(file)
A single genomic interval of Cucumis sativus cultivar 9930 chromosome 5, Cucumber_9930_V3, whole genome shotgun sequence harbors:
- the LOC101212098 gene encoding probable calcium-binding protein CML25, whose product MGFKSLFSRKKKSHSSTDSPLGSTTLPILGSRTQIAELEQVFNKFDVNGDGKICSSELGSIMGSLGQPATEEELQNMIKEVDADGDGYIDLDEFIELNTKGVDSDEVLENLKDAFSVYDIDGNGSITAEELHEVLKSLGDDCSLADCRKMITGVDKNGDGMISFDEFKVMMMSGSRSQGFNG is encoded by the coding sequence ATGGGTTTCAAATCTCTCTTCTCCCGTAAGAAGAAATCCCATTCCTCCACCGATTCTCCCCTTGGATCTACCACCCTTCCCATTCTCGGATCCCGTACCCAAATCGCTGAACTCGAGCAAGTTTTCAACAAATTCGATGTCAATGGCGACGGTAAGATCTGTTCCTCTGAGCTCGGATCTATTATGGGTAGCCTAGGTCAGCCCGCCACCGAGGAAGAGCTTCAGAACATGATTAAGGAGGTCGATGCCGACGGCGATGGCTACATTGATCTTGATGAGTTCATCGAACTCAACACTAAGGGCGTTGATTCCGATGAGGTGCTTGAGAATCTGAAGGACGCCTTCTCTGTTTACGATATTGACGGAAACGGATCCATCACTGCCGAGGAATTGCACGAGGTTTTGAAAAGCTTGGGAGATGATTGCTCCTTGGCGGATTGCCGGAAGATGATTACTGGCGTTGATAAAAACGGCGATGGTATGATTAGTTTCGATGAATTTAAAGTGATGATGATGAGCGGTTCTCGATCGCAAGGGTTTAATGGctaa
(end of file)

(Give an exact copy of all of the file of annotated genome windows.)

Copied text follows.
A single genomic interval of Cucumis sativus cultivar 9930 chromosome 5, Cucumber_9930_V3, whole genome shotgun sequence harbors:
- the LOC101212098 gene encoding probable calcium-binding protein CML25, whose product MGFKSLFSRKKKSHSSTDSPLGSTTLPILGSRTQIAELEQVFNKFDVNGDGKICSSELGSIMGSLGQPATEEELQNMIKEVDADGDGYIDLDEFIELNTKGVDSDEVLENLKDAFSVYDIDGNGSITAEELHEVLKSLGDDCSLADCRKMITGVDKNGDGMISFDEFKVMMMSGSRSQGFNG is encoded by the coding sequence ATGGGTTTCAAATCTCTCTTCTCCCGTAAGAAGAAATCCCATTCCTCCACCGATTCTCCCCTTGGATCTACCACCCTTCCCATTCTCGGATCCCGTACCCAAATCGCTGAACTCGAGCAAGTTTTCAACAAATTCGATGTCAATGGCGACGGTAAGATCTGTTCCTCTGAGCTCGGATCTATTATGGGTAGCCTAGGTCAGCCCGCCACCGAGGAAGAGCTTCAGAACATGATTAAGGAGGTCGATGCCGACGGCGATGGCTACATTGATCTTGATGAGTTCATCGAACTCAACACTAAGGGCGTTGATTCCGATGAGGTGCTTGAGAATCTGAAGGACGCCTTCTCTGTTTACGATATTGACGGAAACGGATCCATCACTGCCGAGGAATTGCACGAGGTTTTGAAAAGCTTGGGAGATGATTGCTCCTTGGCGGATTGCCGGAAGATGATTACTGGCGTTGATAAAAACGGCGATGGTATGATTAGTTTCGATGAATTTAAAGTGATGATGATGAGCGGTTCTCGATCGCAAGGGTTTAATGGctaa